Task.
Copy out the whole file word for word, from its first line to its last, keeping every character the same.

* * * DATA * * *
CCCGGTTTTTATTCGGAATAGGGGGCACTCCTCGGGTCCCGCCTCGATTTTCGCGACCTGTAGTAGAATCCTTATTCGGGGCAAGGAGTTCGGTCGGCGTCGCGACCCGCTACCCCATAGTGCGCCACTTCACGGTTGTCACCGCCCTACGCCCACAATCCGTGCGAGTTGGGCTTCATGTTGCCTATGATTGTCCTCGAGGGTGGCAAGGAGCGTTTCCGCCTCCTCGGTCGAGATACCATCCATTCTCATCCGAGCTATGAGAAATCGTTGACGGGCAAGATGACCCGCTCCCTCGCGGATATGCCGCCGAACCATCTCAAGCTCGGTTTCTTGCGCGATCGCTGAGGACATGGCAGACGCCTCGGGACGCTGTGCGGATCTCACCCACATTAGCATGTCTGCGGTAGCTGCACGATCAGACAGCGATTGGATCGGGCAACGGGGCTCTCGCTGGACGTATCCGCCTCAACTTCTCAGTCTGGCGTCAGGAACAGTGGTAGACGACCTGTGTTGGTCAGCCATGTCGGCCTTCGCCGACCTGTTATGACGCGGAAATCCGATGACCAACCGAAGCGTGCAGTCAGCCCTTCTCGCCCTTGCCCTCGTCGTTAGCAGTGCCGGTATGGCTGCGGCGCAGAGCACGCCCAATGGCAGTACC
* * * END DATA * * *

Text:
CCCGGTTTTTATTCGGAATAGGGGGCACTCCTCGGGTCCCGCCTCGATTTTCGCGACCTGTAGTAGAATCCTTATTCGGGGCAAGGAGTTCGGTCGGCGTCGCGACCCGCTACCCCATAGTGCGCCACTTCACGGTTGTCACCGCCCTACGCCCACAATCCGTGCGAGTTGGGCTTCATGTTGCCTATGATTGTCCTCGAGGGTGGCAAGGAGCGTTTCCGCCTCCTCGGTCGAGATACCATCCATTCTCATCCGAGCTATGAGAAATCGTTGACGGGCAAGATGACCCGCTCCCTCGCGGATATGCCGCCGAACCATCTCAAGCTCGGTTTCTTGCGCGATCGCTGAGGACATGGCAGACGCCTCGGGACGCTGTGCGGATCTCACCCACATTAGCATGTCTGCGGTAGCTGCACGATCAGACAGCGATTGGATCGGGCAACGGGGCTCTCGCTGGACGTATCCGCCTCAACTTCTCAGTCTGGCGTCAGGAACAGTGGTAGACGACCTGTGTTGGTCAGCCATGTCGGCCTTCGCCGACCTGTTATGACGCGGAAATCCGATGACCAACCGAAGCGTGCAGTCAGCCCTTCTCGCCCTTGCCCTCGTCGTTAGCAGTGCCGGTATGGCTGCGGCGCAGAGCACGCCCAATGGCAGTACC